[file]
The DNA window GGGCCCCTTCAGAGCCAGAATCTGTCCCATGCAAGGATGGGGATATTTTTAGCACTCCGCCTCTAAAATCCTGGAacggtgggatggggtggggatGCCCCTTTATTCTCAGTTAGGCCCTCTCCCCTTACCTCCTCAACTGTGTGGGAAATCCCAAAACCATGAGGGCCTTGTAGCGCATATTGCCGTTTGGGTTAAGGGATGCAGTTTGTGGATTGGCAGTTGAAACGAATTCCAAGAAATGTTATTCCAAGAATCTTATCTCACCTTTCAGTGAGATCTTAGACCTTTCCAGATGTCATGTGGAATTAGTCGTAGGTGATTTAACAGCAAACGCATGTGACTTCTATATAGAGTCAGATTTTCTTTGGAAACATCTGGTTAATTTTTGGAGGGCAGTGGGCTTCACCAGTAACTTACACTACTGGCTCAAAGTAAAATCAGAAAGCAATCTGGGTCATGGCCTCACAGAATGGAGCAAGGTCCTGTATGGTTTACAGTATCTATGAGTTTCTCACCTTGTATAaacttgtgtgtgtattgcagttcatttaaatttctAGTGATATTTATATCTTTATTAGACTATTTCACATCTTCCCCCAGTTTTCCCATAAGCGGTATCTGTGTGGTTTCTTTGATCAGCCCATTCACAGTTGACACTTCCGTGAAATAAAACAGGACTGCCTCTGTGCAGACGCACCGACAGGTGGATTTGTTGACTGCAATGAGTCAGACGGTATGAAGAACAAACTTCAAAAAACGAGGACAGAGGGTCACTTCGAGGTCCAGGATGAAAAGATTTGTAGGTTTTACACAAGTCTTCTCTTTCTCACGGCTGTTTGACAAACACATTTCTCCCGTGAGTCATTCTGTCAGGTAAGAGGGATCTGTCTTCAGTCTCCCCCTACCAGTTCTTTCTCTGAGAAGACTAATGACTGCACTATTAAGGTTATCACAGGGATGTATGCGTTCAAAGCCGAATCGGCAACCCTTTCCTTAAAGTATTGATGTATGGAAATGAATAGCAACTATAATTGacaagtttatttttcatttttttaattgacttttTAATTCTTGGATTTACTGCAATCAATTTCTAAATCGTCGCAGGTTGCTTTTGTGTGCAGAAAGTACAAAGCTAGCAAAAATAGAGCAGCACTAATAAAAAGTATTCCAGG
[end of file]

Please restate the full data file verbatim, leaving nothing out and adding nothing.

The DNA window GGGCCCCTTCAGAGCCAGAATCTGTCCCATGCAAGGATGGGGATATTTTTAGCACTCCGCCTCTAAAATCCTGGAacggtgggatggggtggggatGCCCCTTTATTCTCAGTTAGGCCCTCTCCCCTTACCTCCTCAACTGTGTGGGAAATCCCAAAACCATGAGGGCCTTGTAGCGCATATTGCCGTTTGGGTTAAGGGATGCAGTTTGTGGATTGGCAGTTGAAACGAATTCCAAGAAATGTTATTCCAAGAATCTTATCTCACCTTTCAGTGAGATCTTAGACCTTTCCAGATGTCATGTGGAATTAGTCGTAGGTGATTTAACAGCAAACGCATGTGACTTCTATATAGAGTCAGATTTTCTTTGGAAACATCTGGTTAATTTTTGGAGGGCAGTGGGCTTCACCAGTAACTTACACTACTGGCTCAAAGTAAAATCAGAAAGCAATCTGGGTCATGGCCTCACAGAATGGAGCAAGGTCCTGTATGGTTTACAGTATCTATGAGTTTCTCACCTTGTATAaacttgtgtgtgtattgcagttcatttaaatttctAGTGATATTTATATCTTTATTAGACTATTTCACATCTTCCCCCAGTTTTCCCATAAGCGGTATCTGTGTGGTTTCTTTGATCAGCCCATTCACAGTTGACACTTCCGTGAAATAAAACAGGACTGCCTCTGTGCAGACGCACCGACAGGTGGATTTGTTGACTGCAATGAGTCAGACGGTATGAAGAACAAACTTCAAAAAACGAGGACAGAGGGTCACTTCGAGGTCCAGGATGAAAAGATTTGTAGGTTTTACACAAGTCTTCTCTTTCTCACGGCTGTTTGACAAACACATTTCTCCCGTGAGTCATTCTGTCAGGTAAGAGGGATCTGTCTTCAGTCTCCCCCTACCAGTTCTTTCTCTGAGAAGACTAATGACTGCACTATTAAGGTTATCACAGGGATGTATGCGTTCAAAGCCGAATCGGCAACCCTTTCCTTAAAGTATTGATGTATGGAAATGAATAGCAACTATAATTGacaagtttatttttcatttttttaattgacttttTAATTCTTGGATTTACTGCAATCAATTTCTAAATCGTCGCAGGTTGCTTTTGTGTGCAGAAAGTACAAAGCTAGCAAAAATAGAGCAGCACTAATAAAAAGTATTCCAGG